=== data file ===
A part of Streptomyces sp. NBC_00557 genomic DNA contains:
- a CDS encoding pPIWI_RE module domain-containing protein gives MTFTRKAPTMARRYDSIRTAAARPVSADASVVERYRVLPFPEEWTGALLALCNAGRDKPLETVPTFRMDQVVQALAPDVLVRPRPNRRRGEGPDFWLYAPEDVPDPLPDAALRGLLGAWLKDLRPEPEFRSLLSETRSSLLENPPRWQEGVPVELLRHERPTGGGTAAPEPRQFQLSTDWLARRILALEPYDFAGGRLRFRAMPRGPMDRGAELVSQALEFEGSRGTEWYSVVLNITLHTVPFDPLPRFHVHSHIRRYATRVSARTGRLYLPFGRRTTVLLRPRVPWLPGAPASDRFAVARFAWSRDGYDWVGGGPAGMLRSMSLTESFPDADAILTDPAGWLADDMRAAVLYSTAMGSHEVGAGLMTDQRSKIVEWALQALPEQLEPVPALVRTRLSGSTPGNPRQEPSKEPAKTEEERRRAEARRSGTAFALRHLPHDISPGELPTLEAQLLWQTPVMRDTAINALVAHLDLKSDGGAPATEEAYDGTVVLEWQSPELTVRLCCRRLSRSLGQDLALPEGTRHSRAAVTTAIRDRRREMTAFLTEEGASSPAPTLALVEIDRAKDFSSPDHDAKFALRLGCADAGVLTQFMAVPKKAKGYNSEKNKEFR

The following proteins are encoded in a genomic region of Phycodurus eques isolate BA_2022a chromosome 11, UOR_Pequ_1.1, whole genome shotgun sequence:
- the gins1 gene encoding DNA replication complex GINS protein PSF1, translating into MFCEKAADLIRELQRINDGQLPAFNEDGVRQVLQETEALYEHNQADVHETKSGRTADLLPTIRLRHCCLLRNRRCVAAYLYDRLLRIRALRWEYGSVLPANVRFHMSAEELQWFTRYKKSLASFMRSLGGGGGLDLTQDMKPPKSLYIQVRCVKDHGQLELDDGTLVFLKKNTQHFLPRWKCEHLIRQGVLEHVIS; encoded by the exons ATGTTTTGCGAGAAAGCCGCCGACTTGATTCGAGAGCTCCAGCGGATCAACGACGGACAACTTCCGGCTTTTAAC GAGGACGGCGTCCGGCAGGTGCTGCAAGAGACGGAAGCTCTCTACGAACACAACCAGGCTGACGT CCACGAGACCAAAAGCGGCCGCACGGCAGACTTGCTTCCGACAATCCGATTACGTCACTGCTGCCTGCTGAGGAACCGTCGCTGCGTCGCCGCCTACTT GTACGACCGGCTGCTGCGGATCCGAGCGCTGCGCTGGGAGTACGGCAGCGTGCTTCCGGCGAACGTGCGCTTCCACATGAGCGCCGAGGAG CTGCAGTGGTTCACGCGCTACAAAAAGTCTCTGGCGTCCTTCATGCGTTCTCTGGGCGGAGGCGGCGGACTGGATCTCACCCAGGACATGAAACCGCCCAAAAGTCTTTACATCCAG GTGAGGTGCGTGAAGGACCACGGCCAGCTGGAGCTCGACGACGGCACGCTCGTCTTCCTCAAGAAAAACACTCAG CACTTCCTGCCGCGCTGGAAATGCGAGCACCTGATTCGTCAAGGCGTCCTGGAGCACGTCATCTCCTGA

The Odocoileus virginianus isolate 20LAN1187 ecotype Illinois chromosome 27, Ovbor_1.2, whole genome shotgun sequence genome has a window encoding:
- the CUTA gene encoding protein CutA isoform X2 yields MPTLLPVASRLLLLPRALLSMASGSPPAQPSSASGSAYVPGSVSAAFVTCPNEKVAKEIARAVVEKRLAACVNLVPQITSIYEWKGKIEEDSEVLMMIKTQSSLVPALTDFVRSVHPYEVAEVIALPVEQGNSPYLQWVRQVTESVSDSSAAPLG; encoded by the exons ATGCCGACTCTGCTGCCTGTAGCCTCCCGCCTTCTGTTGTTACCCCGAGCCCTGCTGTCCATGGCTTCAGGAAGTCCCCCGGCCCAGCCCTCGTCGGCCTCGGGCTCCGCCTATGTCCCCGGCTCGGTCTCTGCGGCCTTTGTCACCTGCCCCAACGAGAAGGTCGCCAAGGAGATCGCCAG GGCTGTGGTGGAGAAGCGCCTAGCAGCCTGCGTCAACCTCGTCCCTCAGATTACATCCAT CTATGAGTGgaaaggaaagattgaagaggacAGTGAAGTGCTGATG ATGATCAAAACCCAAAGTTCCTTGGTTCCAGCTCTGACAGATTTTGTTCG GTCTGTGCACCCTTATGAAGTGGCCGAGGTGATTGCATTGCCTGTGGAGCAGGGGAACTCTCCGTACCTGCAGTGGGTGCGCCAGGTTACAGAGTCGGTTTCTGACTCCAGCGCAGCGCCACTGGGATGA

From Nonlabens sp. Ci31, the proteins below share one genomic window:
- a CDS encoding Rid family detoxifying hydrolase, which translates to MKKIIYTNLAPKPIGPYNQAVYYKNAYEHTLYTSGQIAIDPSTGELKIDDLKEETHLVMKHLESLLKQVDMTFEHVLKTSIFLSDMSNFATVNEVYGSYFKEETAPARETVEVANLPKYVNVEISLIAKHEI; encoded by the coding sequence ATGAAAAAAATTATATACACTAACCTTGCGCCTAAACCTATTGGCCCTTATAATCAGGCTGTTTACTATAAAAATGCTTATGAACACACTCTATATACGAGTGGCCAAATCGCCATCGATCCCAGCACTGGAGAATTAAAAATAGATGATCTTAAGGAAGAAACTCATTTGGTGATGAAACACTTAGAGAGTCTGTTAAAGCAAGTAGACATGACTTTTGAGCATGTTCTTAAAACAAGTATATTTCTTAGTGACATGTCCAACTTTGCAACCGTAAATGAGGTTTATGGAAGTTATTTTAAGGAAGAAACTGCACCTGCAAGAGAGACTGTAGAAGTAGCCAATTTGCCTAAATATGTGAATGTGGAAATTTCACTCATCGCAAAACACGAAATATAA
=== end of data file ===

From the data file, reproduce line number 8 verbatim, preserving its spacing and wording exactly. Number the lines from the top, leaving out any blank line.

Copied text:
- a CDS encoding Rid family detoxifying hydrolase, which translates to MKKIIYTNLAPKPIGPYNQAVYYKNAYEHTLYTSGQIAIDPSTGELKIDDLKEETHLVMKHLESLLKQVDMTFEHVLKTSIFLSDMSNFATVNEVYGSYFKEETAPARETVEVANLPKYVNVEISLIAKHEI; encoded by the coding sequence ATGAAAAAAATTATATACACTAACCTTGCGCCTAAACCTATTGGCCCTTATAATCAGGCTGTTTACTATAAAAATGCTTATGAACACACTCTATATACGAGTGGCCAAATCGCCATCGATCCCAGCACTGGAGAATTAAAAATAGATGATCTTAAGGAAGAAACTCATTTGGTGATGAAACACTTAGAGAGTCTGTTAAAGCAAGTAGACATGACTTTTGAGCATGTTCTTAAAACAAGTATATTTCTTAGTGACATGTCCAACTTTGCAACCGTAAATGAGGTTTATGGAAGTTATTTTAAGGAAGAAACTGCACCTGCAAGAGAGACTGTAGAAGTAGCCAATTTGCCTAAATATGTGAATGTGGAAATTTCACTCATCGCAAAACACGAAATATAA